Nokia-Daimler patent spat prompts Berlin to push for licensing solution

23 November 2020 15:13 by Khushita Vasant


Nokia and Daimler's spat over licensing standard-essential patents for connected cars has spurred the German government into action, with the country's economy ministry organizing a series of closed-door workshops with stakeholders aimed at brokering a solution, MLex has learned.

One such workshop — the first so far — was kicked off last Tuesday with a virtual hour-long meeting. Up to 35 participants from selected auto and mobile telecom companies, the German government and officials from the European Commission were invited, MLex understands.

The group acknowledged the existing deadlock in licensing negotiations among patent holders and users of the technology — that is, car companies and auto parts makers. The need for the proper valuation of standard-essential patents, pricing and "have-made" rights were discussed, MLex understands. Have-made rights are contractual terms that allow a licensee to contract out manufacture of the goods for which it has bought the license.

The workshop comes after years of disagreements over licensing practices for connected cars. It also comes after Daimler and its parts suppliers lodged five formal antitrust complaints against Nokia at the European Commission’s competition service, starting in late 2018, alleging abuse of dominance. The EU is investigating the complaints, although no formal case has been initiated.

Nokia, in turn, began 10 lawsuits against the Stuttgart-based carmaker across Germany in April 2019. The Finnish company has accused Daimler of infringing on SEPs for 2G, 3G and 4G mobile technology for at least a decade before then, in the cars sold during that period. Nokia also alleges that it hasn't engaged with multiple attempts to enter into licensing negotiations for the allegedly infringed SEPs.

While the first meeting last week was restricted to participants from Germany, further sessions slated to follow will include broader representation from across the EU, it is understood. The meeting was organized by the Federal Ministry for Economic Affairs and Energy and chaired by Stefan Schnorr, who heads the ministry's department for digital and innovation policy.

Also present were officials from the German Federal Ministry of Justice and Consumer Protection, and from the German Institute for Standardization, or DIN. The European Commission sent two people: Amaryllis Verhoeven, who heads an intellectual property unit inside the commission’s enterprise directorate, and a case-handler from the executive’s competition arm.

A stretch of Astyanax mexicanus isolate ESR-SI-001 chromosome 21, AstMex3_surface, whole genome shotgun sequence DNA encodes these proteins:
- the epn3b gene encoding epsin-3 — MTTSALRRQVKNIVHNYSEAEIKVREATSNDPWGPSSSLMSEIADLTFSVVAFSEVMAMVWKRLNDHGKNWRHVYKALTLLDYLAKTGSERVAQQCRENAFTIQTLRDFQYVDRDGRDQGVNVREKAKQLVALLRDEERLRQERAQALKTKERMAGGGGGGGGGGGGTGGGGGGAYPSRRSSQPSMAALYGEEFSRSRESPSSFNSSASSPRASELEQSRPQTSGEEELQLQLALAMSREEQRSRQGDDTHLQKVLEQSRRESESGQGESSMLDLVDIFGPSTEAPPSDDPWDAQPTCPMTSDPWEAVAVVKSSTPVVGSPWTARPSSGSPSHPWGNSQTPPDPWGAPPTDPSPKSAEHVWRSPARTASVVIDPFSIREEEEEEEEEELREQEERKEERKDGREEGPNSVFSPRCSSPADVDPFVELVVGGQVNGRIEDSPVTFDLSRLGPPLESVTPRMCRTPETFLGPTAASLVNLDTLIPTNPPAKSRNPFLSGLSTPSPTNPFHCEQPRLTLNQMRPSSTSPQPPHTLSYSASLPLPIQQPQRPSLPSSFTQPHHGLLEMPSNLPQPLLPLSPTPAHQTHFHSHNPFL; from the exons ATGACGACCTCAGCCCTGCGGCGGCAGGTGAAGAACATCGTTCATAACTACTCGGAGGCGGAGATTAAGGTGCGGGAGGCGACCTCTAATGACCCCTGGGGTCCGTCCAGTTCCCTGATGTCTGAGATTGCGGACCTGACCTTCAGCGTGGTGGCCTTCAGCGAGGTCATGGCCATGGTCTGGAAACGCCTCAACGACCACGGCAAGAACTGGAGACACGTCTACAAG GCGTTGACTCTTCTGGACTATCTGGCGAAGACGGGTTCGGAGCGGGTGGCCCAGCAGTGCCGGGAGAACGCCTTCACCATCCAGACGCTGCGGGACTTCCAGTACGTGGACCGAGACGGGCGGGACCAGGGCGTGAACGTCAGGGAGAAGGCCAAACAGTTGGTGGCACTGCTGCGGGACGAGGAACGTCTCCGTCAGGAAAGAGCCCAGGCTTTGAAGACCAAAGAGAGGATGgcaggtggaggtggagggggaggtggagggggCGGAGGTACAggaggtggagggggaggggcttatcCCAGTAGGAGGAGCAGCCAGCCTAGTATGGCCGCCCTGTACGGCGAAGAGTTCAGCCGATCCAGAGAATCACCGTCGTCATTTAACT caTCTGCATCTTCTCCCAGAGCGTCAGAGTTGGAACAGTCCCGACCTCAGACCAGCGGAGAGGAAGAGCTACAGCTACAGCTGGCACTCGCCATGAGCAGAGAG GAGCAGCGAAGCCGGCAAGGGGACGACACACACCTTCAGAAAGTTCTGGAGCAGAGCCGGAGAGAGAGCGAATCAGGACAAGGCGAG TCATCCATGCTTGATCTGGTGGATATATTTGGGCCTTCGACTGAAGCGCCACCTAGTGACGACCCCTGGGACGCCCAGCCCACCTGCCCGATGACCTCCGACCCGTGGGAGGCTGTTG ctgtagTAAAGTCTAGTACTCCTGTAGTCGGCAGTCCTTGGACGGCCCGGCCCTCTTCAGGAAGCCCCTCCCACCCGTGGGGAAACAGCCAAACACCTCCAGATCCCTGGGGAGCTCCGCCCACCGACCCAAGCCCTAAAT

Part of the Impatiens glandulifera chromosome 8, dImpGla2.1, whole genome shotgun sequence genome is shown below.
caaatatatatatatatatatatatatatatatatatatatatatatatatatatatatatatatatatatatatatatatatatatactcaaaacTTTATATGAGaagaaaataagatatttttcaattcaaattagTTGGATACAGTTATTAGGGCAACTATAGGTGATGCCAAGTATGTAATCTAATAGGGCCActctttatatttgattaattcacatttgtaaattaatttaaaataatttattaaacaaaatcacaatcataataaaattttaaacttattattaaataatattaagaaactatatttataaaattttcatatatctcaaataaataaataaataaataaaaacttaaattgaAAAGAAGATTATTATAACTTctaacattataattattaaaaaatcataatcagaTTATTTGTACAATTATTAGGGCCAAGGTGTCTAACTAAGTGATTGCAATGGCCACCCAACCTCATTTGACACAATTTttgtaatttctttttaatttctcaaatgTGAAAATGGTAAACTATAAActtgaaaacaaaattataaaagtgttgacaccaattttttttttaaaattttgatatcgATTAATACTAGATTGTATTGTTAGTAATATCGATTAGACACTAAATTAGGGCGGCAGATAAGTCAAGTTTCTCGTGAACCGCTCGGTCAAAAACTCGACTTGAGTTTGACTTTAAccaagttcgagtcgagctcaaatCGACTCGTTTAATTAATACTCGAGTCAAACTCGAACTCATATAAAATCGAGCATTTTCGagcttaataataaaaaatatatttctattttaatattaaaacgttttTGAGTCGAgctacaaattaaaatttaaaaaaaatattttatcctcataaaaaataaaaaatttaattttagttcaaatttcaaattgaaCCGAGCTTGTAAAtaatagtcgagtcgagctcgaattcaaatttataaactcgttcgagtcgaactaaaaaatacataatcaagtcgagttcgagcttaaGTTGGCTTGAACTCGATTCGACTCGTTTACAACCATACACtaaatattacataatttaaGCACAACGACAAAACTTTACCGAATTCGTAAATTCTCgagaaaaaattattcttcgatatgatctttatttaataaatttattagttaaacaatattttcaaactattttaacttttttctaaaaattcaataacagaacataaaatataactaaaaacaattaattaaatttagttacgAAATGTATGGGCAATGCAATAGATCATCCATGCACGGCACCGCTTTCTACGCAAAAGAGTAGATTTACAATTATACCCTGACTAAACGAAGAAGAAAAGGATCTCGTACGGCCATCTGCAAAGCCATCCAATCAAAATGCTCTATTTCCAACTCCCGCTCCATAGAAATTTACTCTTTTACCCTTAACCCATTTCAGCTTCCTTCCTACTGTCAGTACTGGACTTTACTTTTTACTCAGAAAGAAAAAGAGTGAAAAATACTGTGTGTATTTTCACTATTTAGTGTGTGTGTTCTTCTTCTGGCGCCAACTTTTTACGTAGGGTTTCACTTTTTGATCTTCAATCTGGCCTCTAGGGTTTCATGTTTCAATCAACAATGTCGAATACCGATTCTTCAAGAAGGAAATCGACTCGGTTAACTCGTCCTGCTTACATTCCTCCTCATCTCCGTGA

Companies invited to the meeting included Audi, BMW, Continental, Daimler, Ericsson, Nokia, Qualcomm, Deutsche Telekom, Vodafone and the Verband der Automobilindustrie, which is the German Association of the Automotive Industry.

The German ministry’s push for resolution comes as the commission is set to propose a similar path.

In a 20-page policy document to be released tomorrow, and seen by MLex, the commission supports industry discussions to resolve the disputes without recourse to litigation. It also says the EU executive is considering “regulatory reforms” to overhaul the “cumbersome and costly” exercise of agreements between patent holders and the users of the technology.

Qualcomm's proposed MoU

Alongside the meeting invitation sent in September came a proposal to discuss a memorandum of understanding drafted by patent holder and chipset maker Qualcomm.

The 10-page MOU is the result of months of dialogue between the California-headquartered company and individual carmakers and auto parts suppliers to understand their licensing needs and arrive at a solution. A first draft was drawn up in July. Qualcomm's discussion with the German ministry at the start of the year was the genesis of the project.

The MOU was not discussed during last week's meeting, MLex understands. Qualcomm declined to comment.

Among other things, the document touches upon patent-indemnification obligations; the choice of a prospective licensee; the licensing process; royalty rates; dispute resolution; and cooperation with the commission, according to a copy seen by MLex.

The proposed pact calls on each party to avoid unreasonable delays in responding to the other throughout the negotiation.

Further, another proposed commitment states that carmakers that are signatories have the ability to choose to negotiate a license agreement with a licensor, or to have their relevant car-parts suppliers negotiate those license agreements.

"Automobile manufacturers and Tier 1 suppliers who are signatories of this MOU will not attempt to force cellular SEP holders to license further upstream (e.g., at the smallest saleable unit level)," the draft states.

It is not unfair for carmakers to seek patent indemnification obligations in their Tier 1 car parts supply agreements, the document states.

Yet another commitment calls on SEP holders and users not to initiate any patent infringement or antitrust litigation related to the SEP during the negotiation of a license agreement. If litigation is already under way, the MoU calls on both sides to cooperate to put the court proceedings on hold during the negotiation process.

An impasse in negotiations would lead all disputed terms to be submitted to binding and final arbitration, the document proposes.

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